Fakery is part of the First Emperor story. The would-be assassin, Jing Ke, gained access to the throne-room by brandishing the head of one of the First Emperor’s enemies, a deserting general who had fled across the border. The head was real, but had been donated by the general himself, on the understanding that his sacrifice would guarantee someone else the chance to kill his one true enemy. Such desperate measures formed part of the plot of Zhang Yimou’s global hit Hero (2002), which had a framing device inspired by Jing Ke’s throne-room deception. A sheriff, played by Jet Li, arrives at the First Emperor’s palace, claiming to have dispatched three assassins, although the trophies he bears of his achievement are merely a ruse to get within striking distance of the First Emperor. The ultimate bluff can be found in Chen Kaige’s The Emperor and the Assassin (1999), in which the First Emperor secretly arranges the assassination attempt, to provide himself with an excuse to invade the country that sponsors Jing Ke’s mission.
Jing Ke is a Chinese anti-hero – a troubled, suicidal killer whose greatest moment was also his greatest failure. He was the subject of his own TV series, Assassinator Jing Ke (2001), which portrayed him as the scion of a noble family, forced to kill his own best friend for a chance at offing the First Emperor. Jing Ke achieved a different kind of immortality in the movie Highlander: Endgame (2000), where he was played by Donnie Yen. Zhou Xiaowen’s The Emperor’s Shadow (1996), however, focuses on Jing Ke as part of a much larger conspiracy; in this version, he gains access to the court by claiming to be a friend of the First Emperor’s foster-brother, the famed bard Gao Jianli.
Even this has foundation somewhere in fact, as the historical chronicles record that this musician was a part of the great conspiracy to murder the First Emperor. Ancient accounts of the life of Jing Ke refer to a famous goodbye at the River Yi, on the border of the First Emperor’s kingdom, where, after months of training and preparation, the conspirators gave their chosen assassin a rousing send-off as he went off on his mission. Gao Jianli provided the music, for a song repeated in almost every First Emperor movie and serial: “The winds howl around us / The river runs cold / As the valiant depart/ Never to return.”
MYTHS AND MAGIC
History has not always been such a strong point in accounts of the First Emperor, and his fortunes have fluctuated with the times. He was reviled through much of the 20th century as a terrifying bogeyman, only to be rehabilitated in the dying days of Chairman Mao, with Chinese citizens encouraged to see him as a benevolent dictator, doing what was necessary to preserve China itself. There remains a political dimension to stories about the First Emperor – was Jing Ke a noble-minded revolutionary, trying to save the world, or was he nothing more than a terrorist dupe? Such questions lead to arguments over almost every fictional version. When, in Hero, Jet Li’s Nameless decided not to kill the First Emperor, the character was reviled by critics as a collaborator. Meanwhile, The Emperor’s Shadow was briefly banned in China, presumably for its protagonist’s decision to try to kill the First Emperor himself – inspired by Jing Ke’s heroic sacrifice, Gao Jianli attempts to kill the First Emperor by smacking him with a lead-weighted musical instrument. This, too, is an event that exists in the historical record, but highlighting it in a movie about the First Emperor risks government censure.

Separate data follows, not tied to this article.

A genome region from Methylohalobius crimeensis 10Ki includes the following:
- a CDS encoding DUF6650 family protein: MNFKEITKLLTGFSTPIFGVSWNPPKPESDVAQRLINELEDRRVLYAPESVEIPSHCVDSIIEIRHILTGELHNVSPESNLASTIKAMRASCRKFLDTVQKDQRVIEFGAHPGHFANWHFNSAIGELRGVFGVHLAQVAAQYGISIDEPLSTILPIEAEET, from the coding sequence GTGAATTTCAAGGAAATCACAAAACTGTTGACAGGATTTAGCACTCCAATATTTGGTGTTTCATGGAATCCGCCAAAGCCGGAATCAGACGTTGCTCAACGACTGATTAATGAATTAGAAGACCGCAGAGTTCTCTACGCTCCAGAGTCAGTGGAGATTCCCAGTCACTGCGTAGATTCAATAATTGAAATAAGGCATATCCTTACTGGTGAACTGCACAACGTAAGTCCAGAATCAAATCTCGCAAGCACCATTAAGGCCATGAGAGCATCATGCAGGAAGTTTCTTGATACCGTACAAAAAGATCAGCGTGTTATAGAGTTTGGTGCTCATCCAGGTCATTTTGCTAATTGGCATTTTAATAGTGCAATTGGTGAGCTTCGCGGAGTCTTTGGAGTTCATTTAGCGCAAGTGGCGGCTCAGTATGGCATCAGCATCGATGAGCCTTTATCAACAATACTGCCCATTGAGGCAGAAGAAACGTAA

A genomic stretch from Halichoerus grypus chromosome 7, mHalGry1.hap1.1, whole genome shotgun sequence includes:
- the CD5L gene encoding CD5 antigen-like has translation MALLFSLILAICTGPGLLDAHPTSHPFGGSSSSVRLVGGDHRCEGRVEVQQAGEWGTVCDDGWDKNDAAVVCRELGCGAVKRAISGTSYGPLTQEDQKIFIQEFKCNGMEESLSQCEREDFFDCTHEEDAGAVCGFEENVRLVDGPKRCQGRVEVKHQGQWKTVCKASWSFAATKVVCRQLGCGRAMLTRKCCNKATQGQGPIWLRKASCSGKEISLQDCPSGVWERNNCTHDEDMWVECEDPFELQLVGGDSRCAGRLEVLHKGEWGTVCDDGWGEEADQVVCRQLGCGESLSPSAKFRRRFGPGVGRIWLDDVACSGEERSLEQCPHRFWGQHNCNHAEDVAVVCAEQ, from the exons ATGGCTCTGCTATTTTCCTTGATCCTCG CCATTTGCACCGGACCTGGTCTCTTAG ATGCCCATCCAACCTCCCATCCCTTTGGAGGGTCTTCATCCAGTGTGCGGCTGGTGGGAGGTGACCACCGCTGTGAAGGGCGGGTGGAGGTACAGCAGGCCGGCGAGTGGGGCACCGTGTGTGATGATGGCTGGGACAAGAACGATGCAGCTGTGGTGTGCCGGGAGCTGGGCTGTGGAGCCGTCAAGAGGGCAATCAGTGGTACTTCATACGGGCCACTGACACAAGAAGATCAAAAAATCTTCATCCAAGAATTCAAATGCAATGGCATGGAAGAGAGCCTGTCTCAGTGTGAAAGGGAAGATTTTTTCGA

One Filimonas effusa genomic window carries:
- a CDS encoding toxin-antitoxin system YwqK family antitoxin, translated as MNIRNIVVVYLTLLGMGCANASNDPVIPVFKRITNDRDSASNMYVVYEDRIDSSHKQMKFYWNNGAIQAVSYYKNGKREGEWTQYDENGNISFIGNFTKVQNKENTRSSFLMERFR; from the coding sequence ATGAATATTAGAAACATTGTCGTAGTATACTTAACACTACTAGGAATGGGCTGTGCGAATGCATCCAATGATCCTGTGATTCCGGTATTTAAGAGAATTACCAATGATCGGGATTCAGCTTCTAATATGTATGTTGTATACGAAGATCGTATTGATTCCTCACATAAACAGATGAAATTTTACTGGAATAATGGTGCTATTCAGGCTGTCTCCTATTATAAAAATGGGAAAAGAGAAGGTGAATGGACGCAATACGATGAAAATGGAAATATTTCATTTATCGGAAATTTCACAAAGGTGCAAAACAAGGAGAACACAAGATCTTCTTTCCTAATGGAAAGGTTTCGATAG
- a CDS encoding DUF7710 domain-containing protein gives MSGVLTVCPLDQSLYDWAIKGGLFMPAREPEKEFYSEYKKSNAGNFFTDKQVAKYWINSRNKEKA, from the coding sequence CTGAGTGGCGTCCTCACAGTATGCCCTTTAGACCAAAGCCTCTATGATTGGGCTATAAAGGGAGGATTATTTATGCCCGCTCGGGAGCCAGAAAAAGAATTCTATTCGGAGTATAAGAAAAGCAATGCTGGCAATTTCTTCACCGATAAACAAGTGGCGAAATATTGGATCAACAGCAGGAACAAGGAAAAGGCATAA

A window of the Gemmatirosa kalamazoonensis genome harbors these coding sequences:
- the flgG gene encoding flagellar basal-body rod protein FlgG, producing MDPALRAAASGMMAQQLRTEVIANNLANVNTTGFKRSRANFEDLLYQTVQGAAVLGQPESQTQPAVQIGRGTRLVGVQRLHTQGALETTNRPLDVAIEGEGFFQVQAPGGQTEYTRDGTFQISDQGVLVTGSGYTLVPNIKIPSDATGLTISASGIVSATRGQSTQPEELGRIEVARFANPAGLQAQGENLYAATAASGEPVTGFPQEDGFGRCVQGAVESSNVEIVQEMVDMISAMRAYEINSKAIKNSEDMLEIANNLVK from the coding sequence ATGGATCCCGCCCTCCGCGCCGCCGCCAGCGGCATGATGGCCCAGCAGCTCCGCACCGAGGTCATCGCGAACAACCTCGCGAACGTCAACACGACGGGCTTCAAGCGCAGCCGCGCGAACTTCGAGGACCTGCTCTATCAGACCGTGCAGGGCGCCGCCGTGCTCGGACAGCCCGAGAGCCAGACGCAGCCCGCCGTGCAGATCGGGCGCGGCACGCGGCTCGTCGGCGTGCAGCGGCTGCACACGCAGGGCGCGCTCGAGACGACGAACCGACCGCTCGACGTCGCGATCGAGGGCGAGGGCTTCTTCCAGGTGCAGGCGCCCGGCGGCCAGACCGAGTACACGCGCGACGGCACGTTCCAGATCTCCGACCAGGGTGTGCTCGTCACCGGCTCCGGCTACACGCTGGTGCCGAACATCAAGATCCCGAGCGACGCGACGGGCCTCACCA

Screen versions of the First Emperor’s life have tried every conceivable angle. The Channel Four/Discovery Channel docu-drama First Emperor: The Man Who Made China (2005) actually drew its script from ancient Chinese court reports, clinging as close as possible to actual minutes from meetings. A 2001 First Emperor TV series concerned itself only with the gaps in the court record, concentrating on the Emperor’s love life, which is never mentioned in the original documents. Another TV series, A Step into the Past (also 2001), rejected history completely, instead basing its story on a science fiction novel in which 21st century time-travellers attempt to meddle with history.
Jackie Chan’s The Myth (2005) takes matters even further into the fantastic. Mixing elements of Indiana Jones with the First Emperor’s story, it was inspired by the true incident of a meteorite that struck China during the First Emperor’s reign. But it soon veers into sci-fi, with modern-day treasure hunters racing to grab pieces of the ancient stone, prized for its gravity-defying powers. Jackie Chan plays two roles in the film – he is one of the contemporary tomb raiders, and, it is implied in flashbacks, his earlier incarnation as Meng Yi, the First Emperor’s loyal general. Although Meng Yi was a real historical figure, there is no record of the star-crossed love story in The Myth in which Meng Yi falls in love with the concubine he is supposed to be guarding. Nor, to be fair, does the historical record have anything to say about Jackie Chan fighting on a conveyor belt in a glue factory.
Only one fact unites these many versions – the First Emperor remains a perennial obsession with the Chinese. As the man who united the country for the first time, and as a symbol of ultimate authority, the shadow of the First Emperor falls over every aspect of modern China. He even gave his name to the country itself – our word “China” comes from his “Qin” dynasty.